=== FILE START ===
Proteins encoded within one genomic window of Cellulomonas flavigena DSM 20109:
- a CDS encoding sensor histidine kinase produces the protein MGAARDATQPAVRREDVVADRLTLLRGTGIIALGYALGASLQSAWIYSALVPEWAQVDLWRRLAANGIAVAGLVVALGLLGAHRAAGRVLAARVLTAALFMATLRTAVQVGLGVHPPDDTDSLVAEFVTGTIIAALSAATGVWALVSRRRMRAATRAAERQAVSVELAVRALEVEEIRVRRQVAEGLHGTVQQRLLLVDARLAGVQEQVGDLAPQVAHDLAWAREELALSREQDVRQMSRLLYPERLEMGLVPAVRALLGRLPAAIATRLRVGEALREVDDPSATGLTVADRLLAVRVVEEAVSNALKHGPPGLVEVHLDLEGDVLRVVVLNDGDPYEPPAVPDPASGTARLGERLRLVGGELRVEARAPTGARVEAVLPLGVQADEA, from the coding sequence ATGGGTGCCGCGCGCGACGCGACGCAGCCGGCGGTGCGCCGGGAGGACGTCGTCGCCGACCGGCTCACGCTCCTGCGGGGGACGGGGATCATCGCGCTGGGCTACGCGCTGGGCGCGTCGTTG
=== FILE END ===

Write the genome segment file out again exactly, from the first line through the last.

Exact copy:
Proteins encoded within one genomic window of Cellulomonas flavigena DSM 20109:
- a CDS encoding sensor histidine kinase produces the protein MGAARDATQPAVRREDVVADRLTLLRGTGIIALGYALGASLQSAWIYSALVPEWAQVDLWRRLAANGIAVAGLVVALGLLGAHRAAGRVLAARVLTAALFMATLRTAVQVGLGVHPPDDTDSLVAEFVTGTIIAALSAATGVWALVSRRRMRAATRAAERQAVSVELAVRALEVEEIRVRRQVAEGLHGTVQQRLLLVDARLAGVQEQVGDLAPQVAHDLAWAREELALSREQDVRQMSRLLYPERLEMGLVPAVRALLGRLPAAIATRLRVGEALREVDDPSATGLTVADRLLAVRVVEEAVSNALKHGPPGLVEVHLDLEGDVLRVVVLNDGDPYEPPAVPDPASGTARLGERLRLVGGELRVEARAPTGARVEAVLPLGVQADEA, from the coding sequence ATGGGTGCCGCGCGCGACGCGACGCAGCCGGCGGTGCGCCGGGAGGACGTCGTCGCCGACCGGCTCACGCTCCTGCGGGGGACGGGGATCATCGCGCTGGGCTACGCGCTGGGCGCGTCGTTG